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Goa-in South: Yesman!

Mumbai-> Panaji
2/10/08

As promised our taxi was waiting downstairs at 5 AM, the only challenge was waking up the sound asleep driver up. In the wee hours of the morning before the crack of dawn Mumbai takes on a European appearance.

The train station was easy to navigate. Platforms have digital signs clearly identifying the train number and coach numbers for passengers to be able to wait in the appropriate zone once the train arrived. More people were at the station and standing on the platform than the previous morning. Two Indian men walked the platforms with a chrome canister filled with chai and small cups for only 4 rupees. I had one. Alex had 2.

Our train pulled in early. Alex & I boarded an air-conditioned car. Looking at our tickets was 3A and 3C, this meant there were 3 bunks in our car. Fortunately the benches were not folded down for daytime travel giving us plenty of room to sit without needing to climb up and hang out in the top bunk for the journey. The Lonely Planet claimed the ride along the coast by train was breathtaking. Sadly, I can neither confirm nor deny. First, my non-chivalrous boyfriend hogged the window seat only to be rewarded with a foggy view. The AC made it impossible for anyone to see through the double paned glass windows. The men sitting alongside windows on the other side of the train had the curtains drawn closed. Oh well! Guess I will read.

I cracked open my newly acquired book entitled Yesman written by a British author who took a strangers suggestion to “Say yes more” literally and decided to say yes to everything for a year. The book was hilarious making the 11 hour train ride pass quickly while helping  me come to several realizations. First, I like to be a Yes-Woman open to trying anything new: learning how to sail or SCUBA, eating at a new restaurant, setting out for a spur of the moment road trip, moving to a new city or quitting my job to travel the world. Over the past decade, whenever Alex has presented options of things to do I eagerly reply, “I’m game for whatever! Let’s do it!” This is why Alex has been spoiled and I am partly responsible for creating the monster he has become.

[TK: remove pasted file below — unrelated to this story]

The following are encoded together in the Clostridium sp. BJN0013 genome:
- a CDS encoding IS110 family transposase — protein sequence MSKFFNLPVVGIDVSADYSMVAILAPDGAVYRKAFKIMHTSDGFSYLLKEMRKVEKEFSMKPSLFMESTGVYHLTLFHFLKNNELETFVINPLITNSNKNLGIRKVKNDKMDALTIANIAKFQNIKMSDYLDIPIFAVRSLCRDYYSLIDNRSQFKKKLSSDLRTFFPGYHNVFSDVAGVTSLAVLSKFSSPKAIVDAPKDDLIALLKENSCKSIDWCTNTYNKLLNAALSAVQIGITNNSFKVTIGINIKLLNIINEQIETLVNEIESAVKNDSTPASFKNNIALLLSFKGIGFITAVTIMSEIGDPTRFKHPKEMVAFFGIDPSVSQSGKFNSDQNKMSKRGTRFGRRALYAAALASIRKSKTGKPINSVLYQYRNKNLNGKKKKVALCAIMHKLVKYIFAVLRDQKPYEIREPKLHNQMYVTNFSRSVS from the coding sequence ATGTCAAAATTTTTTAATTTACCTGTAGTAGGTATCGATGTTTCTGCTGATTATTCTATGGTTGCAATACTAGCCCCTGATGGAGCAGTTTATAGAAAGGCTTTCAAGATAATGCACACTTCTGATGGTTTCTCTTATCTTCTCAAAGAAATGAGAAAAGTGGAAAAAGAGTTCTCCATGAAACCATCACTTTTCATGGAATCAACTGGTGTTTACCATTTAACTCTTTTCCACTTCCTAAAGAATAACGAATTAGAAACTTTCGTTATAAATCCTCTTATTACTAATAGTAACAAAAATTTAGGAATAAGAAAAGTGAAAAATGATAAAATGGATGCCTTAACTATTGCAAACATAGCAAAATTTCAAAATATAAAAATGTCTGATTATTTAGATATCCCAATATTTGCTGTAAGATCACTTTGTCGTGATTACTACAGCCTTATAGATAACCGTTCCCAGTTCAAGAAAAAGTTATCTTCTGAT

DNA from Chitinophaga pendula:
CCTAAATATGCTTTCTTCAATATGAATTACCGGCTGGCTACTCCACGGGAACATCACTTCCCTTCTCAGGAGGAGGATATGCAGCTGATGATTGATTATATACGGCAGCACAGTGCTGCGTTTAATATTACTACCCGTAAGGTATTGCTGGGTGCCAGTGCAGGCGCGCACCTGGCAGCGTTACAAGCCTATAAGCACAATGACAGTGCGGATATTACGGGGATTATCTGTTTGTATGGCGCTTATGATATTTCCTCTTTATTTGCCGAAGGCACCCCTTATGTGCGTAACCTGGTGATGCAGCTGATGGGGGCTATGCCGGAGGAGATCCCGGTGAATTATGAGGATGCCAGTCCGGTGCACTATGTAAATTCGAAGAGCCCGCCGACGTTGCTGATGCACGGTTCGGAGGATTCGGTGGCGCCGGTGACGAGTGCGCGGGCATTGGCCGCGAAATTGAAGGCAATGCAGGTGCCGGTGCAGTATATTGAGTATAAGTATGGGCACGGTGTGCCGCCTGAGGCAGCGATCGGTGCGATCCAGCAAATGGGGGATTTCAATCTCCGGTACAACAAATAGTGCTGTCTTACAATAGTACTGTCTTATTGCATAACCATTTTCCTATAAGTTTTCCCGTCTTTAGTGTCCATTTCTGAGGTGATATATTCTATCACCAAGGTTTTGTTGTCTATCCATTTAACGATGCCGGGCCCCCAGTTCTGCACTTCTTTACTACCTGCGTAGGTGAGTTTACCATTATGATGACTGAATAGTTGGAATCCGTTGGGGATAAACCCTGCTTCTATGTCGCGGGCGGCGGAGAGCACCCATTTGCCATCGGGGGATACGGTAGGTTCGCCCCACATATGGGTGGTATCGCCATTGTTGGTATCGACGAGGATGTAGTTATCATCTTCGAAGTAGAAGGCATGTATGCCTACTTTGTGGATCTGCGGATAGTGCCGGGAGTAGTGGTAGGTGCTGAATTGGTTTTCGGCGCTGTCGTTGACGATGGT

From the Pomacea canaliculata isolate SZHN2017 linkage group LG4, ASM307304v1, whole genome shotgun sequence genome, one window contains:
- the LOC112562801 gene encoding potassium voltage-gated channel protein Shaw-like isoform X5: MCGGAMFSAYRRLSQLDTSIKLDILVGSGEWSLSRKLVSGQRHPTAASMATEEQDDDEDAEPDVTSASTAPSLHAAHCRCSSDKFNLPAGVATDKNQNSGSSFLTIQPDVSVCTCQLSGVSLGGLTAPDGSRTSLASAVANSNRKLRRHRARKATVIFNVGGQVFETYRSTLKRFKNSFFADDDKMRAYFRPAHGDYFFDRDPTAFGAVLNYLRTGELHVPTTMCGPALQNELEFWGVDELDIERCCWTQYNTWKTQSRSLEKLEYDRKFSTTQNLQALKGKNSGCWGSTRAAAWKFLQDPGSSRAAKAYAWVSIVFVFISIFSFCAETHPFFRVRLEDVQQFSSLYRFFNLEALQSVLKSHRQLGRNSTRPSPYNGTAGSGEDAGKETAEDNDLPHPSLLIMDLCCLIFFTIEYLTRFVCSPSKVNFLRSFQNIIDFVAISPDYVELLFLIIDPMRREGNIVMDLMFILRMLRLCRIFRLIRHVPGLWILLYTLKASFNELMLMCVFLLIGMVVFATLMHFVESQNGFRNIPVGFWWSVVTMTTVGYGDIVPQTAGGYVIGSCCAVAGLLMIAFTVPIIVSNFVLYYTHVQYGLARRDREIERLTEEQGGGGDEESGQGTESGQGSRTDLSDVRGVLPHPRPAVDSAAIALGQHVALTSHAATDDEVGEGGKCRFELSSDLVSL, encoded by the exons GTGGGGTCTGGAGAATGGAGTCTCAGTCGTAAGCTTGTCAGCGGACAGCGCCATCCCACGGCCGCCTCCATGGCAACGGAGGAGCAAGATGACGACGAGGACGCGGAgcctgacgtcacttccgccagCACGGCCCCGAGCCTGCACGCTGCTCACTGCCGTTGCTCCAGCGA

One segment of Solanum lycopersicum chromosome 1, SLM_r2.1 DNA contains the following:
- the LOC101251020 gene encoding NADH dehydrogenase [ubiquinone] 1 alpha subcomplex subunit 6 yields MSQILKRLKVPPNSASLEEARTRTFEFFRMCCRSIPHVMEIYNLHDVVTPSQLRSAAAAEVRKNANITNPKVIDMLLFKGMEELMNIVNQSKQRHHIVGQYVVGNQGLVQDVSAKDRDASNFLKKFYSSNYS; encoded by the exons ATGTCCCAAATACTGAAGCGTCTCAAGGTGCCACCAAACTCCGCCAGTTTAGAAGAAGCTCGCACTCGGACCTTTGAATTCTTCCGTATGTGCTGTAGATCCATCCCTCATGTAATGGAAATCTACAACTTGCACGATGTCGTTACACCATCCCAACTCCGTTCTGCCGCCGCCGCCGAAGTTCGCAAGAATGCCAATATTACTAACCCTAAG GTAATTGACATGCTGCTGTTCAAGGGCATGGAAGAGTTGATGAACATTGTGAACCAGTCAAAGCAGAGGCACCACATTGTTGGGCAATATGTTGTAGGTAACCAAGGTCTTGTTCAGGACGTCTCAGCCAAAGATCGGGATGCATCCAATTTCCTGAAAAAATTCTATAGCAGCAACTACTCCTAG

Second, I realized Alex is the No-Man and is what has made the last few months challenging. There are things I have wanted to say “Yes!” to but have been blocked by the No-Man causing a battle between Yes-Woman and No-Man. I have been having to say no rather than yes to myself.

Reading the book made me wish I was traveling with the cheeky British author. I need a Yes-Man. Why am I traveling with the No-Man? He said No to the Bollywood experience yesterday. As I was reading, I saw him say no to a young Indian man who tried to strike up a conversation with him by blowing him off. Why does he put up so many barriers to prevent human contact? Why the fuck does he even wanting to travel? His attitude prevents us from having certain cultural experiences. As of recent, he is now saying no to listening to my thoughts, feelings and ideas. As a result of his no’s on both fronts, I feel isolated because of the no barriers he’s built. I am ready to take a sledge hammer to those barriers and taking back my Yes!

The train rolled into the Karmali Station and I stepped of the platform as the sun was setting. I paused on the platform for a minute to say, “Yes!” to look at the beautiful sky as it  turned a deep shade of fiery red and orange. Alex had already run off to find a taxi and looked severely annoyed when I finally approached the taxi but I didn’t care. He is going to be annoyed regardless of the situation, I might as well make it worth my while. This is my first defiant yes with more waiting in the pipeline.

The sky was pitch black once we made it into the heart of Panjim (Panaji) and to the hotel we had selected. Full! The taxi driver bobbled his head side to side, “No problem, I will take you to my friend’s place.” This meant we would be paying a bit more for his commission but the hotel was worth it and within economical Alex’s elasticity.

Given the plentitude of food vendors roaming the aisles of our train who Alex said, “Yes” to during our journey coupled with the fact I had been sitting all day, I was not hungry. With the lack of sleep from the previous night, I said, “No” to Alex’s request I join him on his exploration to find food so I could say, “Yes!” to sleep.

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